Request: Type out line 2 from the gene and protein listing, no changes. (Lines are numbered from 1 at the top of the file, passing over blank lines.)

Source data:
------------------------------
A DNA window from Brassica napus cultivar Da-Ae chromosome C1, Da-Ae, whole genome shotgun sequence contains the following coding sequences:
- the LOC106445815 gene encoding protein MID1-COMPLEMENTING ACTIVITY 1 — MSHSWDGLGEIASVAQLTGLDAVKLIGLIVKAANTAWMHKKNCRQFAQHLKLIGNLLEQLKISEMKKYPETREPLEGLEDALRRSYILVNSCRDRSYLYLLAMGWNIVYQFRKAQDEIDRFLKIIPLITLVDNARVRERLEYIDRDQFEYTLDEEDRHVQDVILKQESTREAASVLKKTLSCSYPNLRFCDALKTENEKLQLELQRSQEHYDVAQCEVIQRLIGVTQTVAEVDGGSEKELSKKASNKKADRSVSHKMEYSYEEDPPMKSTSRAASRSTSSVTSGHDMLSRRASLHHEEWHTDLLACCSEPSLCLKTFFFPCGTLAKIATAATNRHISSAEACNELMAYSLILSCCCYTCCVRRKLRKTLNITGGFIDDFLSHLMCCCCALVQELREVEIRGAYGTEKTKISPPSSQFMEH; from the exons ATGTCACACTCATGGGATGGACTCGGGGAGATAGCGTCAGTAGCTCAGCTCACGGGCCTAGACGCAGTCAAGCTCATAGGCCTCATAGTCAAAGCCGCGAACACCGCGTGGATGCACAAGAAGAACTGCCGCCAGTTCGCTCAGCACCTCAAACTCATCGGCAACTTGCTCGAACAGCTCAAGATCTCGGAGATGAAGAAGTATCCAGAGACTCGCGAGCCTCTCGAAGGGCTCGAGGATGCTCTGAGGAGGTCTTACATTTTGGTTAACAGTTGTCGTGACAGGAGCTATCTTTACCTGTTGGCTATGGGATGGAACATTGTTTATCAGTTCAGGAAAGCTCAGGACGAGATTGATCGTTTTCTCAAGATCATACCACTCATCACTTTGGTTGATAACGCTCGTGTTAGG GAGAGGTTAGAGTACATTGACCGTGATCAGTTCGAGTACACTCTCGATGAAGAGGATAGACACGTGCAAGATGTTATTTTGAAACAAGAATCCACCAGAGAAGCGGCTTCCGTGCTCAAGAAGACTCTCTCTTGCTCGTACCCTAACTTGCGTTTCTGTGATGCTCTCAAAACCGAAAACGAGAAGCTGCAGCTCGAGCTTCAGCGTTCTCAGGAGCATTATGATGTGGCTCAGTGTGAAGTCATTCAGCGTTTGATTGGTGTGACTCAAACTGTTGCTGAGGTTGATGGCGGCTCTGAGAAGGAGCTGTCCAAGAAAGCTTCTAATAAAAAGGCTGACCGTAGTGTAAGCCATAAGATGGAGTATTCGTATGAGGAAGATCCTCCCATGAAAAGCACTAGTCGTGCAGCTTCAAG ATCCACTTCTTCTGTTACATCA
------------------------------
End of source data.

- the LOC106445815 gene encoding protein MID1-COMPLEMENTING ACTIVITY 1 — MSHSWDGLGEIASVAQLTGLDAVKLIGLIVKAANTAWMHKKNCRQFAQHLKLIGNLLEQLKISEMKKYPETREPLEGLEDALRRSYILVNSCRDRSYLYLLAMGWNIVYQFRKAQDEIDRFLKIIPLITLVDNARVRERLEYIDRDQFEYTLDEEDRHVQDVILKQESTREAASVLKKTLSCSYPNLRFCDALKTENEKLQLELQRSQEHYDVAQCEVIQRLIGVTQTVAEVDGGSEKELSKKASNKKADRSVSHKMEYSYEEDPPMKSTSRAASRSTSSVTSGHDMLSRRASLHHEEWHTDLLACCSEPSLCLKTFFFPCGTLAKIATAATNRHISSAEACNELMAYSLILSCCCYTCCVRRKLRKTLNITGGFIDDFLSHLMCCCCALVQELREVEIRGAYGTEKTKISPPSSQFMEH; from the exons ATGTCACACTCATGGGATGGACTCGGGGAGATAGCGTCAGTAGCTCAGCTCACGGGCCTAGACGCAGTCAAGCTCATAGGCCTCATAGTCAAAGCCGCGAACACCGCGTGGATGCACAAGAAGAACTGCCGCCAGTTCGCTCAGCACCTCAAACTCATCGGCAACTTGCTCGAACAGCTCAAGATCTCGGAGATGAAGAAGTATCCAGAGACTCGCGAGCCTCTCGAAGGGCTCGAGGATGCTCTGAGGAGGTCTTACATTTTGGTTAACAGTTGTCGTGACAGGAGCTATCTTTACCTGTTGGCTATGGGATGGAACATTGTTTATCAGTTCAGGAAAGCTCAGGACGAGATTGATCGTTTTCTCAAGATCATACCACTCATCACTTTGGTTGATAACGCTCGTGTTAGG GAGAGGTTAGAGTACATTGACCGTGATCAGTTCGAGTACACTCTCGATGAAGAGGATAGACACGTGCAAGATGTTATTTTGAAACAAGAATCCACCAGAGAAGCGGCTTCCGTGCTCAAGAAGACTCTCTCTTGCTCGTACCCTAACTTGCGTTTCTGTGATGCTCTCAAAACCGAAAACGAGAAGCTGCAGCTCGAGCTTCAGCGTTCTCAGGAGCATTATGATGTGGCTCAGTGTGAAGTCATTCAGCGTTTGATTGGTGTGACTCAAACTGTTGCTGAGGTTGATGGCGGCTCTGAGAAGGAGCTGTCCAAGAAAGCTTCTAATAAAAAGGCTGACCGTAGTGTAAGCCATAAGATGGAGTATTCGTATGAGGAAGATCCTCCCATGAAAAGCACTAGTCGTGCAGCTTCAAG ATCCACTTCTTCTGTTACATCA